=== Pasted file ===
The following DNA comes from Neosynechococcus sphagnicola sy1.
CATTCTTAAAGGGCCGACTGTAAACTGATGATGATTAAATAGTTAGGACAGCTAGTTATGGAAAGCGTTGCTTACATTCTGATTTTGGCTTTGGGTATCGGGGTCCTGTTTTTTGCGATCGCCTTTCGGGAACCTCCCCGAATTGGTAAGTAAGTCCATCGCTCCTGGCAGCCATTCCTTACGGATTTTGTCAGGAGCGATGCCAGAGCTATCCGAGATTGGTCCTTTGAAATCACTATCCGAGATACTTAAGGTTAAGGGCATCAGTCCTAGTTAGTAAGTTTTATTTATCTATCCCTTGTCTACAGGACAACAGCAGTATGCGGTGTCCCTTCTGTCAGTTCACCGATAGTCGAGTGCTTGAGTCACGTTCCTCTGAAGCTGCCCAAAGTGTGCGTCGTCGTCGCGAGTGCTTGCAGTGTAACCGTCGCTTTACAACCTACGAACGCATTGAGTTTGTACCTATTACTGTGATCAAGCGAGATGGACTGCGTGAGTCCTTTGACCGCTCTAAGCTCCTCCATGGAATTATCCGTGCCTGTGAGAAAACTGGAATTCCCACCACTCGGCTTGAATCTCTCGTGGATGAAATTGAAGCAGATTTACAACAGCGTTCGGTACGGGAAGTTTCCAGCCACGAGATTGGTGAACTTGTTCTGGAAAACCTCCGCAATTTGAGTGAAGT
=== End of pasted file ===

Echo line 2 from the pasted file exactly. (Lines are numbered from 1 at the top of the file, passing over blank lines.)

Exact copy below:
CATTCTTAAAGGGCCGACTGTAAACTGATGATGATTAAATAGTTAGGACAGCTAGTTATGGAAAGCGTTGCTTACATTCTGATTTTGGCTTTGGGTATCGGGGTCCTGTTTTTTGCGATCGCCTTTCGGGAACCTCCCCGAATTGGTAAGTAAGTCCATCGCTCCTGGCAGCCATTCCTTACGGATTTTGTCAGGAGCGATGCCAGAGCTATCCGAGATTGGTCCTTTGAAATCACTATCCGAGATACTTAAGGTTAAGGGCATCAGTCCTAGTTAGTAAGTTTTATTTATCTATCCCTTGTCTACAGGACAACAGCAGTATGCGGTGTCCCTTCTGTCAGTTCACCGATAGTCGAGTGCTTGAGTCACGTTCCTCTGAAGCTGCCCAAAGTGTGCGTCGTCGTCGCGAGTGCTTGCAGTGTAACCGTCGCTTTACAACCTACGAACGCATTGAGTTTGTACCTATTACTGTGATCAAGCGAGATGGACTGCGTGAGTCCTTTGACCGCTCTAAGCTCCTCCATGGAATTATCCGTGCCTGTGAGAAAACTGGAATTCCCACCACTCGGCTTGAATCTCTCGTGGATGAAATTGAAGCAGATTTACAACAGCGTTCGGTACGGGAAGTTTCCAGCCACGAGATTGGTGAACTTGTTCTGGAAAACCTCCGCAATTTGAGTGAAGT